Brady, one of the participating students, said that learning their literacy work at the hospital was a great experience for the students as it gave them a chance to connect with their community. "I felt like it was a lot better just being in the community and having different people walking by and having different conversations, instead of just your normal classroom conversations that you get," he said.


Tom Bleicher, the Assistant Principal at Boort District School, said the Take Over was exactly what he had been looking for to use their Vocational Major Literacy (VCL) as a way to get into the workplace and out of the classroom. "My mind has been constantly ticking over in terms of how we can make this an ongoing part of the curriculum... to leave the classroom and engage with a range of industries," he said. 


Jett, another one of the students, said that opportunities like these are important in your final years of school because it gives you an opening into lots of different jobs that you could go into. "Say you weren't sure what you wanted to do after school, there's always an opportunity at BDH to do something," he said. The final work produced by the young people will be used by the hospital to showcase their health sector heroes, and in turn, help BDH attract their future workforce by putting the life stories of their people first.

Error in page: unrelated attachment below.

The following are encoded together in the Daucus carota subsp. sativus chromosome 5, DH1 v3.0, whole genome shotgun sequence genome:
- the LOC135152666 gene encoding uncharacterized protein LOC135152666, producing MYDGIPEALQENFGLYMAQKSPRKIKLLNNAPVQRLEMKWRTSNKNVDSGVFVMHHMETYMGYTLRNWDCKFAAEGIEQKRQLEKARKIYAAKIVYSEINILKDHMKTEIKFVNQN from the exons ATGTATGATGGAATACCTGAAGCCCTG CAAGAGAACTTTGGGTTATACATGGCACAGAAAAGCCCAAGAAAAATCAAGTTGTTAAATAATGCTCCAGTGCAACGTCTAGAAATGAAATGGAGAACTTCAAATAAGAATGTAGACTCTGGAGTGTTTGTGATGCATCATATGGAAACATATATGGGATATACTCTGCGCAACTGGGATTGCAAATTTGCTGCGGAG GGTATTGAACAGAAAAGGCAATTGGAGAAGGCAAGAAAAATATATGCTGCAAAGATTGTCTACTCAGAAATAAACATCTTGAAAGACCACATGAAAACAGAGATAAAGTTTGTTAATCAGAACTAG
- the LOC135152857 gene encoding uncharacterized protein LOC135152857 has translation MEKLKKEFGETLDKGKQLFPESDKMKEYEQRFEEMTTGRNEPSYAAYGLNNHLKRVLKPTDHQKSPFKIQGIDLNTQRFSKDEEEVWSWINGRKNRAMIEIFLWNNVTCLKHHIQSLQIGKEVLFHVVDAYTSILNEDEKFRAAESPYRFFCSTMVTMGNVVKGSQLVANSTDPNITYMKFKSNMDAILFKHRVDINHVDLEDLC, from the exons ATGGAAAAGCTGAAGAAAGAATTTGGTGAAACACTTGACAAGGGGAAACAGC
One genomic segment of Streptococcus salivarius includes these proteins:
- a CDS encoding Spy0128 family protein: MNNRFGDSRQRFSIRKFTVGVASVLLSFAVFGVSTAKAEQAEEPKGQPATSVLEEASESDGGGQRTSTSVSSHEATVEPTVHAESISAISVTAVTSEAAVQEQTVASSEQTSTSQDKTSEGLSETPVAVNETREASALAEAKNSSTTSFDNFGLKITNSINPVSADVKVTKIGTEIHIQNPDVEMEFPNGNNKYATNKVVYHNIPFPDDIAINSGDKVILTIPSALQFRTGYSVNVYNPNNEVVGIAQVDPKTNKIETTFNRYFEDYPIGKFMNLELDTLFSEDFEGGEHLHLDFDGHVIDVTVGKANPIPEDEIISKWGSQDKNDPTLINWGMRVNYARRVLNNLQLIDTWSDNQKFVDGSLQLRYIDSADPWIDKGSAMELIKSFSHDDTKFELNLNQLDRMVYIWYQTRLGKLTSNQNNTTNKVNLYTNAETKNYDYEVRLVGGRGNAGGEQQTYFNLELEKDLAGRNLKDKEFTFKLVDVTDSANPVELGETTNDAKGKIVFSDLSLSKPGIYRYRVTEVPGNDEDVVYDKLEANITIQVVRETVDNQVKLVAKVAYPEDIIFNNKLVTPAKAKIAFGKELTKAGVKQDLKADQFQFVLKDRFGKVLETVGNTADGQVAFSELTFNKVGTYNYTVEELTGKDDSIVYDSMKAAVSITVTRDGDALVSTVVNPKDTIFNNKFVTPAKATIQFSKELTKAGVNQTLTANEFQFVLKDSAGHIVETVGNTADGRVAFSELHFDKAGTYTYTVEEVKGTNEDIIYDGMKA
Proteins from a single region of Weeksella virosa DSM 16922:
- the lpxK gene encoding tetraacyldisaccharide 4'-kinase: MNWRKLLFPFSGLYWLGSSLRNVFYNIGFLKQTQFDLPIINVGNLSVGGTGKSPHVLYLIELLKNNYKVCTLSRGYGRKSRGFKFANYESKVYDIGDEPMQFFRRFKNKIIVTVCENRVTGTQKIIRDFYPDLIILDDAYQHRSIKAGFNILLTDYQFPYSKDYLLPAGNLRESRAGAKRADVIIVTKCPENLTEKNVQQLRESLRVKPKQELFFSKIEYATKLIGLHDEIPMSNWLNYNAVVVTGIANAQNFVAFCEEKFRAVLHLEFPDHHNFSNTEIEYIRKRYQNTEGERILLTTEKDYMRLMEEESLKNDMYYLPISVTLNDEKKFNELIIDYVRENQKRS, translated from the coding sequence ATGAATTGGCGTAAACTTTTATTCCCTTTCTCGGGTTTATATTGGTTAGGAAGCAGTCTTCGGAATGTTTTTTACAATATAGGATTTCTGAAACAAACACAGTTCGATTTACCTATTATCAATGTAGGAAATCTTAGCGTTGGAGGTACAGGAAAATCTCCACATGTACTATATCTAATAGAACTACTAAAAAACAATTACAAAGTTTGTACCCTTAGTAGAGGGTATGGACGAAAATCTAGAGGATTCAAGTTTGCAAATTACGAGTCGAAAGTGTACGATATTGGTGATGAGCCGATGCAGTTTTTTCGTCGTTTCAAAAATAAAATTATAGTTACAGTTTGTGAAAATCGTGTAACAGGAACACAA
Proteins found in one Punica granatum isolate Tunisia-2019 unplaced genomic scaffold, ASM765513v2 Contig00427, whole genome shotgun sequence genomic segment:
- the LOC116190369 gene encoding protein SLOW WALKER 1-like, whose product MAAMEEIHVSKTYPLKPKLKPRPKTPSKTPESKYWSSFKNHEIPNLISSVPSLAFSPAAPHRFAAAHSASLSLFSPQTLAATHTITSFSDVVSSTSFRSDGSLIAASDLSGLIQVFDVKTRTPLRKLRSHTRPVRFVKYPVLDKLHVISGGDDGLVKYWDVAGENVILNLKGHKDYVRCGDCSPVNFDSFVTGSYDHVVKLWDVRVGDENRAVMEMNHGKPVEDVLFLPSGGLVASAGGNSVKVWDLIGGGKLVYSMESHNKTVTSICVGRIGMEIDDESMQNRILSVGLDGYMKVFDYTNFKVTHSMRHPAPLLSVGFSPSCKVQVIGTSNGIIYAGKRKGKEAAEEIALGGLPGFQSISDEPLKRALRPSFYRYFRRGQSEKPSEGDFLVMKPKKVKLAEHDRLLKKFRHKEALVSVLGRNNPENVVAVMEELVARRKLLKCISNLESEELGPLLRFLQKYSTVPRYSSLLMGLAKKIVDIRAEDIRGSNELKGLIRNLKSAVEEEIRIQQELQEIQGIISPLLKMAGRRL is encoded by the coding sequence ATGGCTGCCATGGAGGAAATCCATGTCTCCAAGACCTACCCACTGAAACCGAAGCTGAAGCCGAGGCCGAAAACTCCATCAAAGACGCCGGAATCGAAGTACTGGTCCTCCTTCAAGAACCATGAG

Whilst the project has opened the participants' eyes to the range of careers available in their hometown, it has also given the staff at the hospital a new outlook. Boort District Health CEO Donna Doyle said that one of the benefits for their organisation is that they get to see the Hospital from a youth perspective, which can help them better engage with young people.  


"The biggest win for us is going to be being able to showcase all the different types of career pathways that people have an opportunity to explore at BDH. The materials the students have created show young people that the hospital offers a rewarding career that challenges them, that they get to do relevant and interesting and important things in their day-to-day work, but also then how that transpires into their work-life balance," she said.